Sunday, August 31, 2014

The Sunflower Blogger Award

Thank you very much, Abigail and Daisy!

Sunflowers!  I love them!  My Dad grows them and just down the road from him they have had a Sunflower Festival for years but THIS year, they didn't have it and I really missed how about a Sunflower Blogger Award? 
Everybody needs a Sunflower Blogger award!  I think that each one of you deserve this.  I  stole  got mine from dear sweet Kathy at her blog- Whispering Pines. (AND Kathy and Jack celebrated their 40th Wedding Anniversary today! Isn't that great! Congratulations to Kathy & Jack!)  She didn't EXACTLY give me this award, she very nicely just said that anyone could take this and so...I did!  And now, I will answer the questions and you may also capture this sweet floral image above for your blog and answer the questions too!  Okay?  Here are the questions and MY answers!

AND if you don't think the Sunflower Award should be given to you since TECHNICALLY it was not given to me...there is no reason why you couldn't answer the questions anyway! Why not give it a go?

1.  WHY DO YOU BLOG?   I think I drove several bloggers crazy with some of my long comments before I started my own blog!   Mieke from Germany suggested that I have my own blog and I am very thankful that I listened to her!  Thanks, Meike!  (You may find her blog just here!)
I blog because I enjoy it!  I love to write about the things that I find interesting and I am thankful that there are so many nice folks who read my blog and leave comments.  I can't tell you how much I enjoy this!!  And it makes my day when I get a new follower! Thank you to all the nice people who read this blog, I really appreciate it. You guys are the best!

2)  ARE YOU AN EARLY RISER OR A NIGHT OWL?  Uh, sorry, I don't even know what my little town looks like at night!  I am most certainly an early riser! (But even so, please don't ask me anything until I have had a cup of coffee!)

3) FAVORITE SMELL?   It would have to be from a flower and it might seem strange to say this because I only smelled it just ONE time! It was from a lilac bush, it was growing over a wall next to the pavement (sidewalk) when we were walking in Eastbourne, in England.  If you have ever smelled lilacs, then you will know what I mean.  Oh! And of course, the fragrance from my Yellow Daisies would have to be a favorite too!
OH! And also, I really love the smell of the sheets after they have been hanging out on the line in the sun...also, another fragrance from England!  Sorry...that's sue me!  HA!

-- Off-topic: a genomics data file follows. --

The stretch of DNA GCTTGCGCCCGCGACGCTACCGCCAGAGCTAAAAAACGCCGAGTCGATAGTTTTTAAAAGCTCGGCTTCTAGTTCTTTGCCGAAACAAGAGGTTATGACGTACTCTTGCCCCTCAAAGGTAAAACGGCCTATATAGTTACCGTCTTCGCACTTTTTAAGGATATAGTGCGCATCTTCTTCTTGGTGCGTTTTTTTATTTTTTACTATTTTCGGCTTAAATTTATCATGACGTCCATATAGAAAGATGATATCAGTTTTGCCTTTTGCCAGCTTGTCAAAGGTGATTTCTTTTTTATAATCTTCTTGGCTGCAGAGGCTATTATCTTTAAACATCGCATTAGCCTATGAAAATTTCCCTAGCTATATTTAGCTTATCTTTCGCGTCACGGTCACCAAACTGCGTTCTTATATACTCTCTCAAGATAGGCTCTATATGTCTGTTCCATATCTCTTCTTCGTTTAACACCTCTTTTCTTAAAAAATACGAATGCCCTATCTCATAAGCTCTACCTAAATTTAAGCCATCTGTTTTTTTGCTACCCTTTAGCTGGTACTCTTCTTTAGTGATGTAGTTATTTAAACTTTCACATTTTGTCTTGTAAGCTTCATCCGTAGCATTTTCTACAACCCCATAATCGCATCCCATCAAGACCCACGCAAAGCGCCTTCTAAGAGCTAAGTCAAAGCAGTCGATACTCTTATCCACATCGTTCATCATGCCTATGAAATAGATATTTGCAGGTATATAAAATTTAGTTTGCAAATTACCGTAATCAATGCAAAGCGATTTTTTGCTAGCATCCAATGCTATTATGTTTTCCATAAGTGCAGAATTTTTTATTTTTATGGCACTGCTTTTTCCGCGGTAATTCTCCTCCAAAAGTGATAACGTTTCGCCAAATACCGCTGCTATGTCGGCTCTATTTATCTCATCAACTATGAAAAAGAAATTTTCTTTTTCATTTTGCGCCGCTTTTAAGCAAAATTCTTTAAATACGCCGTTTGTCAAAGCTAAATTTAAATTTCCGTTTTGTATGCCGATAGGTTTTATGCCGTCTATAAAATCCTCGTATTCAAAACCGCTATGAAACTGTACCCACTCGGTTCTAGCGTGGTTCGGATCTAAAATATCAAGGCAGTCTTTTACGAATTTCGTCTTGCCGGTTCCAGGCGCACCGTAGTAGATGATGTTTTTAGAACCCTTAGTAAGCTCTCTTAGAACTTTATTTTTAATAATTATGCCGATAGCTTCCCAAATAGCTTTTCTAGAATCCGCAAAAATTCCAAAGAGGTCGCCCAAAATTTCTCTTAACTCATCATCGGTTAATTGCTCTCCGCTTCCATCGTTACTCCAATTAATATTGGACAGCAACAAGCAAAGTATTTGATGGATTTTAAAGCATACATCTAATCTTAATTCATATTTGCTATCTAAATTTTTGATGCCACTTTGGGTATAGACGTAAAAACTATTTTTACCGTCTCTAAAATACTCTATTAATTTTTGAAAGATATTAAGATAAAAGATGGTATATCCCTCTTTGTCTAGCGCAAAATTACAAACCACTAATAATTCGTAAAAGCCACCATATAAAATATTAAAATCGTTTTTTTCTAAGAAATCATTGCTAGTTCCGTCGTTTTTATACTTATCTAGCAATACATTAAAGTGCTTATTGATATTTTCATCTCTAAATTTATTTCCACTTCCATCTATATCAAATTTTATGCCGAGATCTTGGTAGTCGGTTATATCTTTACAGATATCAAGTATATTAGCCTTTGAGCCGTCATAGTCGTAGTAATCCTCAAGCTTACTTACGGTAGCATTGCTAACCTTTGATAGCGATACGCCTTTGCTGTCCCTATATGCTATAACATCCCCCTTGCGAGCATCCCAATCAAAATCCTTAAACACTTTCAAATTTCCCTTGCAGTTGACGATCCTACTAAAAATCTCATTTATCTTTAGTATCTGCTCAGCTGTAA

4) IF FEELING SAD, WHAT ONE SONG WOULD YOU PLAY OR SING TO MAKE YOU HAPPY?   Oh, so many songs!  My goodness, I LOVE music, almost any song could do it for me but here's one that came to mind... "I'm Looking Over A Four Leaf Clover"!  (It was written in the year of my Daddy's birth, 1927!)     OH, and anything by Chas & Dave...I love them!

5) WHEN YOU LOOK IN THE MIRROR, WHAT DO YOU SEE?  I see a very sophisticated lady with a great deal of panache...NOT!

6) HOW WOULD YOU DESCRIBE YOUR PERSONALITY?  Funny, that made me think of a teacher that I had in the 8th grade, and she told me that I had a scintillating personality, and I had no idea what that meant and had to look it up! I was hoping it was nice! But honestly, goofy is the first thing I thought of!  

7) NAME SOMETHING IN YOUR LIFE YOU ACCOMPLISHED THOUGH SHEER DETERMINATION.     I must be a real dud because I can't think of anything like that!

8) WHAT DO YOU CONSIDER THE MOST IMPORTANT WORLD OR NATIONAL EVENT THAT HAS TAKEN PLACE IN YOUR LIFETIME?  For me, the first thing that I thought of was this: The fall of the Berlin Wall in 1989...this happened just one month before I gave birth.
The birth of my only child was pretty important to me, so perhaps that is why I thought of it!

9) IF YOU COULD SPEND YOUR LIFE IN A DIFFERENT CENTURY, WHICH ONE WOULD YOU CHOOSE?  Oh dear, I couldn't live in the past or the future, I will stay in my own time period, thank you!

WHAT WOULD YOU CHOOSE?  That's an easy one!  I would talk about the magnificent monadnocks in this area and all the beautiful wildflowers and trees that surround them! I don't look at them in a scientific kind of way, I look at them as a great gift from God and I am grateful to live so near to them.

And the next time you take a photo of a sunflower, try to get one with not one, not two but THREE bees on it, will you?  I took this photo one year down at my Daddy's and you know he gave me an armful of sunflowers to take home with me, but he made sure they didn't have any bees clinging to them!
UPDATE:  After posting this, I couldn't get the Sunflower Award photo on here anyway, so perhaps that is all for the best, since I really didn't get the award, TECHNICALLY!  You know, I always think that things work out for the best. And if they don't, I MAKE them!  Keep on the sunny side of life!

Saturday, August 30, 2014

Stone Mountain-Aug. 23, 2014-Yellow Daisies In Bloom!

Happy to tell you that Richard and I can still climb Stone Mountain!  It was hot last Saturday so we made sure we got there early in the morning, the sun was just rising over the mountain and it wasn't too blazing hot, not just yet anyway...and at the top we were rewarded with a cool breeze and flowers!


The Yellow Daisies were blooming on the last 1/3 of the climb up the mountain and also, on the very top.  Such a welcome sight!  We very much look forward to seeing them bloom every year.  They are very special flowers, they only grow on or next to this type of rock and only within a 60 mile radius. (40 mile? I have read both figures.)   Yellow Daisy or Confederate Daisy -there, click on that name if you would like to know more about it!